A man with mad bartending skillz
doesn’t mix drinks to pay all his billz.
He muddles, shakes, stirs
and infuses liqueurs
to serve up to his friends while they chillz.

Route 153 readers have already seen these. But (1) he wasn’t in my original 365, (2) I doubt I could do better, and (3) I needed to post something.

Tuesday, April 3, 2018

93/365/People in 56/Cindy

When I knew her best, in middle school, she was a sweet and joyful person with a beautiful smile. Tragedy hit her hard in adulthood, but she’s come out the other side. Without her, we couldn’t have placed my aggressively disorganized parents anywhere. Thanks to Cindy, they’re somewhere safer than home—for now. She’s a savior.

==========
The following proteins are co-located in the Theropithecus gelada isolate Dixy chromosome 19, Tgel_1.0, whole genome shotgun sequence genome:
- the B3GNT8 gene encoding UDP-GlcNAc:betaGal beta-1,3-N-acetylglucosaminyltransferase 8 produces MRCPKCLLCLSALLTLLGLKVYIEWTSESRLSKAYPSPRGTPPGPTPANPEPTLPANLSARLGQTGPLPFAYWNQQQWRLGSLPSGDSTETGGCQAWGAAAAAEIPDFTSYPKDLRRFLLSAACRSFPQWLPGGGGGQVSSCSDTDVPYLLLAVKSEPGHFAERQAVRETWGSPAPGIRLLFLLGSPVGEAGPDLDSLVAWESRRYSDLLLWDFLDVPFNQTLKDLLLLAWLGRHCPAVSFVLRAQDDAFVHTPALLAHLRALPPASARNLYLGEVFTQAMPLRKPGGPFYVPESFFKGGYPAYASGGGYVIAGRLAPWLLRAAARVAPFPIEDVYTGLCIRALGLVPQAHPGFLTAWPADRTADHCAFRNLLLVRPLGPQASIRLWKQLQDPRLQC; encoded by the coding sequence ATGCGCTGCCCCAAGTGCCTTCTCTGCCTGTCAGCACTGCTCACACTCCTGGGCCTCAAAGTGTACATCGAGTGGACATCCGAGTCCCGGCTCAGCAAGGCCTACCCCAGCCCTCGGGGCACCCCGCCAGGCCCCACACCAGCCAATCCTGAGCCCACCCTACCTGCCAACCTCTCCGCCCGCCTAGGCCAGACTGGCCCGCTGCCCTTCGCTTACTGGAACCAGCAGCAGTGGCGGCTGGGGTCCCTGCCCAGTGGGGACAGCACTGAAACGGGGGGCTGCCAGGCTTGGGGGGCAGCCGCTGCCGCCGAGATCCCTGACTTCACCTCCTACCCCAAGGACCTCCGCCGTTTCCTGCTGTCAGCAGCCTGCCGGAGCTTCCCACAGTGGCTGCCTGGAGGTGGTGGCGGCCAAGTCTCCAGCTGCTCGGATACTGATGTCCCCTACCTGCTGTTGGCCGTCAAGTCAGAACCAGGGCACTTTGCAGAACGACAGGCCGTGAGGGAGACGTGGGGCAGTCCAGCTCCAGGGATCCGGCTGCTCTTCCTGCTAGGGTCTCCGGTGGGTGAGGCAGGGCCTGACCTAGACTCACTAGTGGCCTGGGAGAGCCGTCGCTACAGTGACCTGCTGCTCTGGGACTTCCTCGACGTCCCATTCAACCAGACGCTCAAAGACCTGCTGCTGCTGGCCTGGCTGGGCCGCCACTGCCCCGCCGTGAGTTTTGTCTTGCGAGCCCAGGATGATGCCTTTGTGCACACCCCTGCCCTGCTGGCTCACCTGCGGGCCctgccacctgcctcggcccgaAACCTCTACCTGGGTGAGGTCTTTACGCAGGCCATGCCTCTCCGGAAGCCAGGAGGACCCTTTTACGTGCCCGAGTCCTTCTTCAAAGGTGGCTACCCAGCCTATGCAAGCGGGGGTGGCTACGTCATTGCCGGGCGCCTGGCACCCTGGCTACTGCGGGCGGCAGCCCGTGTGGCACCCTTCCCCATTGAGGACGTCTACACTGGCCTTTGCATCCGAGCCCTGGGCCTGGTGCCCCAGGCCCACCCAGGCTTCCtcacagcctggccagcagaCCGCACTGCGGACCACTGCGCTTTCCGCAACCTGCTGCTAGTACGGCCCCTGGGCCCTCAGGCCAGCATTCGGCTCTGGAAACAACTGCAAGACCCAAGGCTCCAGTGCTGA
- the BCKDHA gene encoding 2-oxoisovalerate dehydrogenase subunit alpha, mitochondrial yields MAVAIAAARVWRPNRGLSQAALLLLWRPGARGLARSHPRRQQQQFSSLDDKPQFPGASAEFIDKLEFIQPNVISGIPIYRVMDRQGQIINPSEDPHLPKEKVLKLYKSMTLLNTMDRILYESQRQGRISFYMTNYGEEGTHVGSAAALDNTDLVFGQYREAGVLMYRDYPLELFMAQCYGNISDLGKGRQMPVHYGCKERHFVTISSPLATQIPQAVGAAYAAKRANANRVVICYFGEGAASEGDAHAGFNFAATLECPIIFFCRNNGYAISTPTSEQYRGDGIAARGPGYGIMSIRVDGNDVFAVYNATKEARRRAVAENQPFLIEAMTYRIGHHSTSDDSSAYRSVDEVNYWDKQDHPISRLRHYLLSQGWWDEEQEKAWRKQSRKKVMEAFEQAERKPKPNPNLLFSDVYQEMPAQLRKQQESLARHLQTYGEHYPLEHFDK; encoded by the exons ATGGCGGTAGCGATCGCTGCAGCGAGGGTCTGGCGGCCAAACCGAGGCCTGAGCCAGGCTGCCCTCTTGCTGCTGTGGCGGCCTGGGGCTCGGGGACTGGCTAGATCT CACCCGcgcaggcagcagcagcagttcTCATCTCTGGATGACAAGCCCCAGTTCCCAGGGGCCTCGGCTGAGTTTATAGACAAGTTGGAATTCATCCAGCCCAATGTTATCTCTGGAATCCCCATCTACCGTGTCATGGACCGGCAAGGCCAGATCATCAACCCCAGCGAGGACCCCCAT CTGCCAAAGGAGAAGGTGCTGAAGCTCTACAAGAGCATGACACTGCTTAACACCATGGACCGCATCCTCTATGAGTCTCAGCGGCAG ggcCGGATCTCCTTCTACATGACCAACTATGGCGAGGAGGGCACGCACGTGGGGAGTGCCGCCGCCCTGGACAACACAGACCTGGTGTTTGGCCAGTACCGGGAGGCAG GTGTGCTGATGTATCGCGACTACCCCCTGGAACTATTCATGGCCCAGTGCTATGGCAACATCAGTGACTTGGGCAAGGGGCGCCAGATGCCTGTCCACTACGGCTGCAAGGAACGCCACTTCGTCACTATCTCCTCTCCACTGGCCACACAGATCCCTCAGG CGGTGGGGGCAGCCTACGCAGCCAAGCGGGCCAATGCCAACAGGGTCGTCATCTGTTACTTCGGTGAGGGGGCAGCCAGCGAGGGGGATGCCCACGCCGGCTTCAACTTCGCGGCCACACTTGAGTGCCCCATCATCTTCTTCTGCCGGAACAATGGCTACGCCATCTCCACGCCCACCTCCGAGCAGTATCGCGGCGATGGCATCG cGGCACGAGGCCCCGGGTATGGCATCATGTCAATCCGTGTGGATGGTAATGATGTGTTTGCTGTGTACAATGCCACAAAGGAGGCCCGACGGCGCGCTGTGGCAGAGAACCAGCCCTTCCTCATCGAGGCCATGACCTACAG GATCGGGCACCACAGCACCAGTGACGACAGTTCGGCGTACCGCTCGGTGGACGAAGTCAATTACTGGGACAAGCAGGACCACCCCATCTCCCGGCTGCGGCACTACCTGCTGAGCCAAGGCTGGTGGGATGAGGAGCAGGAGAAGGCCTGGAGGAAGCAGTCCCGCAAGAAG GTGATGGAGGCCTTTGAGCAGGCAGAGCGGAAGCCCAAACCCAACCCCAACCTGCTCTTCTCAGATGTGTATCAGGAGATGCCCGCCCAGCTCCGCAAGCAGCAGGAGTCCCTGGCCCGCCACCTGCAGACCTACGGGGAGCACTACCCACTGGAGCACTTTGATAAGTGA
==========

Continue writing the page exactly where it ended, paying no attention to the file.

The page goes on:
Monday, April 2, 2018

92/365/People in 56/M

M says she's transgendered. Her open-minded mother doesn’t completely believe this, given M’s ultrafemininity as a little girl. But sexuality/gender identity is fluid these days, even in middle school. M began seventh grade with a male name and identity. Her grandmother recently helped her order a breast binder. We marveled at the kindness of that act.

Sunday, April 1, 2018

91/365/People in 56/Dorothy

She moved in across the street, next to her daughter and granddaughter, and was always out, gardening. I’d apologize for her view. Her uphill neighbors claimed Garden District status (if you could see our down-and-out town, you’d laugh with us). She was good, kind, claimed to love Tim’s recorder playing. We’ve lost the most wonderful neighbor.